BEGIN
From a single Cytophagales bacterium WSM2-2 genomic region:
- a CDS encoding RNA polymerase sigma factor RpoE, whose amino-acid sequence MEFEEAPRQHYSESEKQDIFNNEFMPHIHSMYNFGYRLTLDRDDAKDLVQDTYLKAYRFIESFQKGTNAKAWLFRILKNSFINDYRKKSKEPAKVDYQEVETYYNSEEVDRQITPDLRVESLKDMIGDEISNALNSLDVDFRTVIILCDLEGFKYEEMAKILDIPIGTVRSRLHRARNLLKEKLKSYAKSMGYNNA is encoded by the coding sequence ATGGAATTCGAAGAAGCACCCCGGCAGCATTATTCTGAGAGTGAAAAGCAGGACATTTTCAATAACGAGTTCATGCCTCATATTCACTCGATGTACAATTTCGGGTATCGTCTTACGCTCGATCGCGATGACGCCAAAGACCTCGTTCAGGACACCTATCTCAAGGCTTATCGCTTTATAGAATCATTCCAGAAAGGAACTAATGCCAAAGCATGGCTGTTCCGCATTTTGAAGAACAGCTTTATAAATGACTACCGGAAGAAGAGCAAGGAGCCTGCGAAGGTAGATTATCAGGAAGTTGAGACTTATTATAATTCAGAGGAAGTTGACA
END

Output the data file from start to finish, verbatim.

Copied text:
From a single Cytophagales bacterium WSM2-2 genomic region:
- a CDS encoding RNA polymerase sigma factor RpoE, whose amino-acid sequence MEFEEAPRQHYSESEKQDIFNNEFMPHIHSMYNFGYRLTLDRDDAKDLVQDTYLKAYRFIESFQKGTNAKAWLFRILKNSFINDYRKKSKEPAKVDYQEVETYYNSEEVDRQITPDLRVESLKDMIGDEISNALNSLDVDFRTVIILCDLEGFKYEEMAKILDIPIGTVRSRLHRARNLLKEKLKSYAKSMGYNNA is encoded by the coding sequence ATGGAATTCGAAGAAGCACCCCGGCAGCATTATTCTGAGAGTGAAAAGCAGGACATTTTCAATAACGAGTTCATGCCTCATATTCACTCGATGTACAATTTCGGGTATCGTCTTACGCTCGATCGCGATGACGCCAAAGACCTCGTTCAGGACACCTATCTCAAGGCTTATCGCTTTATAGAATCATTCCAGAAAGGAACTAATGCCAAAGCATGGCTGTTCCGCATTTTGAAGAACAGCTTTATAAATGACTACCGGAAGAAGAGCAAGGAGCCTGCGAAGGTAGATTATCAGGAAGTTGAGACTTATTATAATTCAGAGGAAGTTGACA